Choreographer Neta Pulver- macher has aptly named her new season, which runs from May 11 to May 22 in New York at The Flea Theater, “NETRO: A Neta Dance Company Retrospective.” “I graduated from The Juilliard School in 1985 and started working right away. This season is a milestone — 20 years,” she noted in an interview with the Forward. “A celebration for surviving that long.”
Pulvermacher, who came to the United States from Israel, believes that each of her dances is very different from her others, which is atypical of many of her generation’s choreographers. For this season, she has chosen dances that represent these diverse choreographic interests, to be shown side by side on two different programs.
Pulvermacher will dance the lead, for the first time in 10 years, in what she considers her signature work, the poignant “Five Beds/Children of the Dream.” Created in l993, and set to an original score by Yuval Gabay, the dance is an accumulation of memories of Pulvermacher’s childhood. She grew up in the 1960s in the children’s houses of Kibbutz Lehavot Habashan.
“‘Beds’ allowed me to include all my interests — really physical dancing, text and singing,” she said. She created the work after her son was born; it was made for him. Raising her son in a nuclear American family motivated Pulvermacher to revisit the unique circumstances of her own childhood on an experimental kibbutz. The cumulative effect of seamlessly woven images, some in full-bodied movement and some in dynamic gestures, some humorous and some tragic, charges this work with emotional power.
Her l990 “A Song” was inspired by teaching that she did during residencies in Alaska during the late 1980s. There, among the Tliglit people, she found communities — “little kibbutzim,” she calls them — whose language was disappearing. “How could I create a dance that would translate the idea of a vanishing language?” she remembered thinking. She considered the transformation of Hebrew to a spoken language, as she based this duet on the rhythms and lyrics of a Tliglit myth. While making “A Song,” she began thinking about how the brain recognized and remembered patterns in language. She applied her discoveries to her own compositional strategies, realizing the need to create a particular movement alphabet and language for each dance.
In “Goodbye and Goodluck” (1994), Pulvermacher looked at other traditions, closer to home. The dance, which takes its title from a short story by Grace Paley, is the result of Pulvermacher’s immersion in the landscape of the Lower East Side, imagining the memories that inhabit that space. As a Sabra championing the values of emerging Israeli culture, Pulvermacher said she originally looked with some disdain at the Eastern European culture that dominates American Jewish life. It was foreign, and it took years for her to understand and embrace it, as well as its humor and warmth. She investigated its humanitarian, literary and theatrical traditions and spoke with scholars who have kept the traditions alive. She questioned whether throughout the Diaspora there was a common Jewish body language — and for her, this dance poses and answers some questions.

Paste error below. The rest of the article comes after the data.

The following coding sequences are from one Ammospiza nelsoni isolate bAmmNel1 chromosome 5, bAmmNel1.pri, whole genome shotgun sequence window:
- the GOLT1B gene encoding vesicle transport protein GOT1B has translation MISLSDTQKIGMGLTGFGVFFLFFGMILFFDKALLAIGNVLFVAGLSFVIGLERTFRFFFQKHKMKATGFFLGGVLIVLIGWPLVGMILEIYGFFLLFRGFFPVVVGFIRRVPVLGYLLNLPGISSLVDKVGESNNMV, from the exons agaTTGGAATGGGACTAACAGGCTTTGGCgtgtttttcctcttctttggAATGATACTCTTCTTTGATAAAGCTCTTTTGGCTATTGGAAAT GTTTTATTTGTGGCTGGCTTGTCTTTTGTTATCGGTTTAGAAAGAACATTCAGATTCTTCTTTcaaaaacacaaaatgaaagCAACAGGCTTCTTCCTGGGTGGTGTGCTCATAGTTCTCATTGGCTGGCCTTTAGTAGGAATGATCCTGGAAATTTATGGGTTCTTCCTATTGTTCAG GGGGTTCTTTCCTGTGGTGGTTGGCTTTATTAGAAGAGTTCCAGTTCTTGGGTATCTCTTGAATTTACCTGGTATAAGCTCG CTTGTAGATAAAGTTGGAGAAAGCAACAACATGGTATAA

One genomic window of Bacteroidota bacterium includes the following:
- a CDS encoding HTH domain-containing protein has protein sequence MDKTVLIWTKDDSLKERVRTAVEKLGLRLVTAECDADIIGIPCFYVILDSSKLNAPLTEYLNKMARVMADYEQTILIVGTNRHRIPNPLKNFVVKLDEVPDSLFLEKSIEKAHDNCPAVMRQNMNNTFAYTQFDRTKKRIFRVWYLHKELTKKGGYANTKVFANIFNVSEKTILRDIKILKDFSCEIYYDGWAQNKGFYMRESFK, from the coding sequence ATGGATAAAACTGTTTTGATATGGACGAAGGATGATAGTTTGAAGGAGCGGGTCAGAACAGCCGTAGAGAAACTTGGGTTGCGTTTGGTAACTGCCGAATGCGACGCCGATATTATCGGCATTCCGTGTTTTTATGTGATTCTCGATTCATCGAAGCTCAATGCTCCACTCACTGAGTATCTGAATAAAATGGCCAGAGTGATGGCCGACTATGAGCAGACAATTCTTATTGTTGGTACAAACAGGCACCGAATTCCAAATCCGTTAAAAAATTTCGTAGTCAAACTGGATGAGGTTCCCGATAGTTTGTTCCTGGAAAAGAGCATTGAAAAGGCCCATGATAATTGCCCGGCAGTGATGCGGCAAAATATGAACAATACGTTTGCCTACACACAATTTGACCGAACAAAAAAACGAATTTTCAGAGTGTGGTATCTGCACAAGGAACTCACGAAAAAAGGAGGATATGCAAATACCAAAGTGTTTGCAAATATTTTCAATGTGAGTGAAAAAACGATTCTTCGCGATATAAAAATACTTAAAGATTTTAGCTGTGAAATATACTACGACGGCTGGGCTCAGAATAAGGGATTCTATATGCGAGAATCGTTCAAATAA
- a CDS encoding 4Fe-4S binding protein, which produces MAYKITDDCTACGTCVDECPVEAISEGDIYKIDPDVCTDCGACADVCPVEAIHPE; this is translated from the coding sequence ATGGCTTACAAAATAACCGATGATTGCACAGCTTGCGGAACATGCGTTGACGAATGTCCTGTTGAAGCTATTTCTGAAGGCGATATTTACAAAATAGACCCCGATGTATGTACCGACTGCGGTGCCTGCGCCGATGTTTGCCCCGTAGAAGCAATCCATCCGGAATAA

Pulvermacher’s “uncontrollable passion” for music is revealed in all her dances, whether her collaboration is with modern experimentalists like John Zorn or with the British rock band XTC. She is always searching for new material, attending concerts and asking for suggestions from her many musician friends. She also finds inspiration in the classical canon. Some of her choreography is a pure visualization of the score. The 1999 “Vivaldiana,” set to Vivaldi’s “Concerto for Two Cellos in G Minor,”is such a dance, but Pulvermacher sees the six female dancers as representing the feminine life force in their response to this glorious score. One of her most recent works, “Rainbow Girl” (2003), is set to Schubert’s “Impromptus,” a work she revered so much that it took years to actually use it.
Among those performing with Pulvermacher this anniversary season will be artists who were in her first dances 20 years ago. Dancer/choreographer Kraig Patterson, an original member of her company, is an old friend and a fellow Juilliard graduate. Derry Swan, who danced in the Merce Cunningham Company after working with Pulvermacher, resumes her role from the original cast of “Five Beds.” Maile Okamura, who is currently dancing in the Mark Morris Group, also will participate in the retrospective. Pulvermacher is clearly excited about this reunion: “This is a dance party for everyone who has been part of my creative process over the last 20 years.”
Rose Anne Thom is on the faculty of Sarah Lawrence College and writes critiques for Dance Magazine.